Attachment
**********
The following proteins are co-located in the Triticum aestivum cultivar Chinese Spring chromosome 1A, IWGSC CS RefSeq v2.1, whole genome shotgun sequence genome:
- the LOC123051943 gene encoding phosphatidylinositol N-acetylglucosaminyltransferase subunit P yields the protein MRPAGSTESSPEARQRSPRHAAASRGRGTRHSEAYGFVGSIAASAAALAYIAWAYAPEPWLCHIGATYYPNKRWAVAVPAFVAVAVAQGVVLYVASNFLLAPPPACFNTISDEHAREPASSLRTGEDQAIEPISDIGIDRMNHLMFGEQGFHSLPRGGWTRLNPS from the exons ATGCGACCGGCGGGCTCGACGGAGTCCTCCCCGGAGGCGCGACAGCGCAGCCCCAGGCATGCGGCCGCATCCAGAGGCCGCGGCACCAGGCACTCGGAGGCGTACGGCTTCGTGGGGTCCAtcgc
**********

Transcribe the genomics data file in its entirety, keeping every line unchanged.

The following proteins are co-located in the Triticum aestivum cultivar Chinese Spring chromosome 1A, IWGSC CS RefSeq v2.1, whole genome shotgun sequence genome:
- the LOC123051943 gene encoding phosphatidylinositol N-acetylglucosaminyltransferase subunit P yields the protein MRPAGSTESSPEARQRSPRHAAASRGRGTRHSEAYGFVGSIAASAAALAYIAWAYAPEPWLCHIGATYYPNKRWAVAVPAFVAVAVAQGVVLYVASNFLLAPPPACFNTISDEHAREPASSLRTGEDQAIEPISDIGIDRMNHLMFGEQGFHSLPRGGWTRLNPS from the exons ATGCGACCGGCGGGCTCGACGGAGTCCTCCCCGGAGGCGCGACAGCGCAGCCCCAGGCATGCGGCCGCATCCAGAGGCCGCGGCACCAGGCACTCGGAGGCGTACGGCTTCGTGGGGTCCAtcgc